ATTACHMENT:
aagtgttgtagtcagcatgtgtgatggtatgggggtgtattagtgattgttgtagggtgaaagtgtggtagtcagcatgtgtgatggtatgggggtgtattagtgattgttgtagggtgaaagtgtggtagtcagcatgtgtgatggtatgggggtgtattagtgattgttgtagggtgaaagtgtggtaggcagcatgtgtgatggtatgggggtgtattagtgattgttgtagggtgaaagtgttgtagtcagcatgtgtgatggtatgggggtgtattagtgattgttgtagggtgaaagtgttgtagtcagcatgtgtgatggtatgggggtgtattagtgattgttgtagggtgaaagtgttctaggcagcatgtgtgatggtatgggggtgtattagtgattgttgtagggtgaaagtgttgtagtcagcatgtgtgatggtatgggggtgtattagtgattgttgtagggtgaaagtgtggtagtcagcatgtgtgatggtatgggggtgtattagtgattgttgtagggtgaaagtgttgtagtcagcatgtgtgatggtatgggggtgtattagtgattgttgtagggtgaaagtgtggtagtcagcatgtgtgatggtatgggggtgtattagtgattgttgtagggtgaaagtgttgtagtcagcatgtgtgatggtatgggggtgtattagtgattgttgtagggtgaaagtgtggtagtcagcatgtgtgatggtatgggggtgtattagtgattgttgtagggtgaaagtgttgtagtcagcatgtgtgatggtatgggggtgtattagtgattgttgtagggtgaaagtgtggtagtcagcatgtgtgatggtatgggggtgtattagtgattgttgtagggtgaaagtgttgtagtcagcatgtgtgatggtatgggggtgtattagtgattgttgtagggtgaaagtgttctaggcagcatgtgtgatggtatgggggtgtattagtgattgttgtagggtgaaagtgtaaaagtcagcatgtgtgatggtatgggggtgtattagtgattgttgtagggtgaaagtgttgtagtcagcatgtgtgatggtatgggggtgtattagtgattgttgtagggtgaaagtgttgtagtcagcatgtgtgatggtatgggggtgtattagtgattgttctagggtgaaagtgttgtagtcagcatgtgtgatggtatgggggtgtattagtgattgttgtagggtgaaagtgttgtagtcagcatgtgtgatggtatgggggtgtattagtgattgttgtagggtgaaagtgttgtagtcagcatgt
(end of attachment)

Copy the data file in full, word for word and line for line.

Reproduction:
aagtgttgtagtcagcatgtgtgatggtatgggggtgtattagtgattgttgtagggtgaaagtgtggtagtcagcatgtgtgatggtatgggggtgtattagtgattgttgtagggtgaaagtgtggtagtcagcatgtgtgatggtatgggggtgtattagtgattgttgtagggtgaaagtgtggtaggcagcatgtgtgatggtatgggggtgtattagtgattgttgtagggtgaaagtgttgtagtcagcatgtgtgatggtatgggggtgtattagtgattgttgtagggtgaaagtgttgtagtcagcatgtgtgatggtatgggggtgtattagtgattgttgtagggtgaaagtgttctaggcagcatgtgtgatggtatgggggtgtattagtgattgttgtagggtgaaagtgttgtagtcagcatgtgtgatggtatgggggtgtattagtgattgttgtagggtgaaagtgtggtagtcagcatgtgtgatggtatgggggtgtattagtgattgttgtagggtgaaagtgttgtagtcagcatgtgtgatggtatgggggtgtattagtgattgttgtagggtgaaagtgtggtagtcagcatgtgtgatggtatgggggtgtattagtgattgttgtagggtgaaagtgttgtagtcagcatgtgtgatggtatgggggtgtattagtgattgttgtagggtgaaagtgtggtagtcagcatgtgtgatggtatgggggtgtattagtgattgttgtagggtgaaagtgttgtagtcagcatgtgtgatggtatgggggtgtattagtgattgttgtagggtgaaagtgtggtagtcagcatgtgtgatggtatgggggtgtattagtgattgttgtagggtgaaagtgttgtagtcagcatgtgtgatggtatgggggtgtattagtgattgttgtagggtgaaagtgttctaggcagcatgtgtgatggtatgggggtgtattagtgattgttgtagggtgaaagtgtaaaagtcagcatgtgtgatggtatgggggtgtattagtgattgttgtagggtgaaagtgttgtagtcagcatgtgtgatggtatgggggtgtattagtgattgttgtagggtgaaagtgttgtagtcagcatgtgtgatggtatgggggtgtattagtgattgttctagggtgaaagtgttgtagtcagcatgtgtgatggtatgggggtgtattagtgattgttgtagggtgaaagtgttgtagtcagcatgtgtgatggtatgggggtgtattagtgattgttgtagggtgaaagtgttgtagtcagcatgt